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|Title:||Reactive oxygen species: friends and foes of signal transduction.||Authors:||Retta, Sf
|Issue Date:||2012||Project:||None||Journal:||JOURNAL OF SIGNAL TRANSDUCTION||Abstract:||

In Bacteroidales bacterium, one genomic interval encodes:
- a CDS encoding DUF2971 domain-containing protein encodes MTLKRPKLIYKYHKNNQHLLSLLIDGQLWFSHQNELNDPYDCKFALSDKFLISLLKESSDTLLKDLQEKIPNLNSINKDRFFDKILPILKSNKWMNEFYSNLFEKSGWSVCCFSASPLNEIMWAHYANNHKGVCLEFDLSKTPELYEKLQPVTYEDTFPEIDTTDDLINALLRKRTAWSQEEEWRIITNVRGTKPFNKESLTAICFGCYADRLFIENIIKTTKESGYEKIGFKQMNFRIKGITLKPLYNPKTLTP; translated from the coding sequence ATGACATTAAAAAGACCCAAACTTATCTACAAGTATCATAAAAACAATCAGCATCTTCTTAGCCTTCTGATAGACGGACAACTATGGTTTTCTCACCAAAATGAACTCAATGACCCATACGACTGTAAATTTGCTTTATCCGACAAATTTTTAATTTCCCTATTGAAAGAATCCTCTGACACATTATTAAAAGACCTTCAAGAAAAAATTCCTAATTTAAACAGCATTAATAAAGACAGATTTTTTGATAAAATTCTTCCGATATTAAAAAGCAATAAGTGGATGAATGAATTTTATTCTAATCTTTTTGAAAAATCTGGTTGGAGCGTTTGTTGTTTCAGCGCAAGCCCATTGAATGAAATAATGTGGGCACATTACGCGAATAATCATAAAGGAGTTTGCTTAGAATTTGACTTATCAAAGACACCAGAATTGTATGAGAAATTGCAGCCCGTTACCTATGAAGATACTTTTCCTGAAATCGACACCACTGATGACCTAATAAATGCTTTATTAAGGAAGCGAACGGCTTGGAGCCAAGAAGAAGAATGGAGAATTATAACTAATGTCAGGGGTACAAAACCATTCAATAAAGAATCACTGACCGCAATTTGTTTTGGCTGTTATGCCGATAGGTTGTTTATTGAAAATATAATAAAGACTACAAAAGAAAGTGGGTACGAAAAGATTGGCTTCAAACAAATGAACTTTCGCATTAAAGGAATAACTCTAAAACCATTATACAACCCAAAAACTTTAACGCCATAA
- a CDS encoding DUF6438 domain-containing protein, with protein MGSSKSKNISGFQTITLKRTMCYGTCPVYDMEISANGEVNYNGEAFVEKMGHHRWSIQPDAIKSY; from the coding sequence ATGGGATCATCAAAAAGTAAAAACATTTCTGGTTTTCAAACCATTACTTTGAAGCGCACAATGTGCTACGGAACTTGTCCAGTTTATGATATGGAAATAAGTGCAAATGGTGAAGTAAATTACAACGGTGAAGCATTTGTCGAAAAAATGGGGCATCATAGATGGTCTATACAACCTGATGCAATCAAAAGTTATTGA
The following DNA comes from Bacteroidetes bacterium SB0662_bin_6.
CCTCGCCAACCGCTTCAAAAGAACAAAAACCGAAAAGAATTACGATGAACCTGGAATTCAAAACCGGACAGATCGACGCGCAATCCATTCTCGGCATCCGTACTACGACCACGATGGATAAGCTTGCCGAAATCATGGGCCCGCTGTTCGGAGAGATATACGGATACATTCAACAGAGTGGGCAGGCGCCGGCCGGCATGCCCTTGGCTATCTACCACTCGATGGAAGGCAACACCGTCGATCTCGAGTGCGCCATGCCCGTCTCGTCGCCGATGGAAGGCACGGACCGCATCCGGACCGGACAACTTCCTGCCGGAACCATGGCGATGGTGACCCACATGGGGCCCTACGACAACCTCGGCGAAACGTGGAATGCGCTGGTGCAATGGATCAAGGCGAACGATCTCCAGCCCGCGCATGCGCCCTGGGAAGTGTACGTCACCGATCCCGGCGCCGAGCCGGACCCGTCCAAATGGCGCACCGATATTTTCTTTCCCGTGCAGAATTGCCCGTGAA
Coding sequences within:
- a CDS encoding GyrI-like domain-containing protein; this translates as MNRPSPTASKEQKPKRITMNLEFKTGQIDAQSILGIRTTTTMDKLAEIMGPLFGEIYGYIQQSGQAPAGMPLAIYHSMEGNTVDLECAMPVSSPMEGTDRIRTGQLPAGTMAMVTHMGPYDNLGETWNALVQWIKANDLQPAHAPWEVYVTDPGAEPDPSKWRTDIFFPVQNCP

The maintenance of highly regulated mechanisms to control intracellular levels of reactive oxygen species (ROS) is essential for normal cellular homeostasis. Indeed, most ROS, including free radicals and peroxides, are produced at low level by normal aerobic metabolism and play an important role in the redox-dependent regulation of many signaling processes. In contrast, excessive accumulation of ROS, resulting from an imbalance between ROS production and scavenging, leads to a condition of oxidative stress that can cause extensive oxidative damage to most cellular components, including proteins, lipids, and DNA, and may have pathophysiological consequences. Remarkably, oxidative stress has been clearly implicated in aging and the pathogenesis of several human diseases, including cardiovascular, metabolic, inflammatory, and neurodegenerative diseases and cancer. Thus, ROS may function as friends or foes of signal transduction depending on specific threshold levels and cell context. To highlight the important topics in this evolving field the Journal of Signal Transduction presents a special issue on the involvement of ROS in physiological and pathological signal transduction processes from prokaryotes to low and high eukaryotes. In particular, the topics covered in this special issue include ROS-mediated signaling in bacteria (in the first paper), the mechanisms by which ROS affect Neurospora crassa light signal transduction (in the second paper), the interplay between ROS and mitochondria in the control of cell death and aging (in the third and fourth papers) and cancer progression (in the fifth and sixth papers), the role of ROS in nuclear transport (in the seventh paper), the interplay between ROS and Ras GTPases (in the eighth paper), the role of ROS in the crosstalk between integrins and cadherins (in the ninth paper), integrin signaling (in the tenth paper), and skeletal muscle signaling (in the eleventh paper). These articles describe our current understanding of this field. Furthermore, this special issue highlights the importance of gaining a greater understanding of the physiological and pathological role of ROS in the perspective of defining new therapeutic strategies based on redox regulation of signal transduction processes.
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